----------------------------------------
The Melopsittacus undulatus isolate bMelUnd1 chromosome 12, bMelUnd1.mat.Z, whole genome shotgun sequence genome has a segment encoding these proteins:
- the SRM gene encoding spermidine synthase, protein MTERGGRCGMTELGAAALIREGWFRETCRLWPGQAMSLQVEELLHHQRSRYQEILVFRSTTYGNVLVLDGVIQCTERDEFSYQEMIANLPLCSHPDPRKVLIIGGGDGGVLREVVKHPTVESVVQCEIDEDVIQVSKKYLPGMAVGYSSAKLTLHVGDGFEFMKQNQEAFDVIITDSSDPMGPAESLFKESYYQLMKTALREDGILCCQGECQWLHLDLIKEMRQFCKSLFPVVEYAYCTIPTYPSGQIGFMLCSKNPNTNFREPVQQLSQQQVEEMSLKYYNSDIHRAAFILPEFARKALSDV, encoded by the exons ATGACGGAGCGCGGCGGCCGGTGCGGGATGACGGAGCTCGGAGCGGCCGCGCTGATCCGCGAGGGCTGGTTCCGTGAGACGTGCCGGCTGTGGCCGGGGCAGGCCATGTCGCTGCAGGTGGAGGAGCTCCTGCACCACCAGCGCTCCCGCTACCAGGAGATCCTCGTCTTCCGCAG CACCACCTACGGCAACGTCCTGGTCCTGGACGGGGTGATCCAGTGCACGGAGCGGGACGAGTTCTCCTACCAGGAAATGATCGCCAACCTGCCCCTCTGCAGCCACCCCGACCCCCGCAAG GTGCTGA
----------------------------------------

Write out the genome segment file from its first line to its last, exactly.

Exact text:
The Melopsittacus undulatus isolate bMelUnd1 chromosome 12, bMelUnd1.mat.Z, whole genome shotgun sequence genome has a segment encoding these proteins:
- the SRM gene encoding spermidine synthase, protein MTERGGRCGMTELGAAALIREGWFRETCRLWPGQAMSLQVEELLHHQRSRYQEILVFRSTTYGNVLVLDGVIQCTERDEFSYQEMIANLPLCSHPDPRKVLIIGGGDGGVLREVVKHPTVESVVQCEIDEDVIQVSKKYLPGMAVGYSSAKLTLHVGDGFEFMKQNQEAFDVIITDSSDPMGPAESLFKESYYQLMKTALREDGILCCQGECQWLHLDLIKEMRQFCKSLFPVVEYAYCTIPTYPSGQIGFMLCSKNPNTNFREPVQQLSQQQVEEMSLKYYNSDIHRAAFILPEFARKALSDV, encoded by the exons ATGACGGAGCGCGGCGGCCGGTGCGGGATGACGGAGCTCGGAGCGGCCGCGCTGATCCGCGAGGGCTGGTTCCGTGAGACGTGCCGGCTGTGGCCGGGGCAGGCCATGTCGCTGCAGGTGGAGGAGCTCCTGCACCACCAGCGCTCCCGCTACCAGGAGATCCTCGTCTTCCGCAG CACCACCTACGGCAACGTCCTGGTCCTGGACGGGGTGATCCAGTGCACGGAGCGGGACGAGTTCTCCTACCAGGAAATGATCGCCAACCTGCCCCTCTGCAGCCACCCCGACCCCCGCAAG GTGCTGA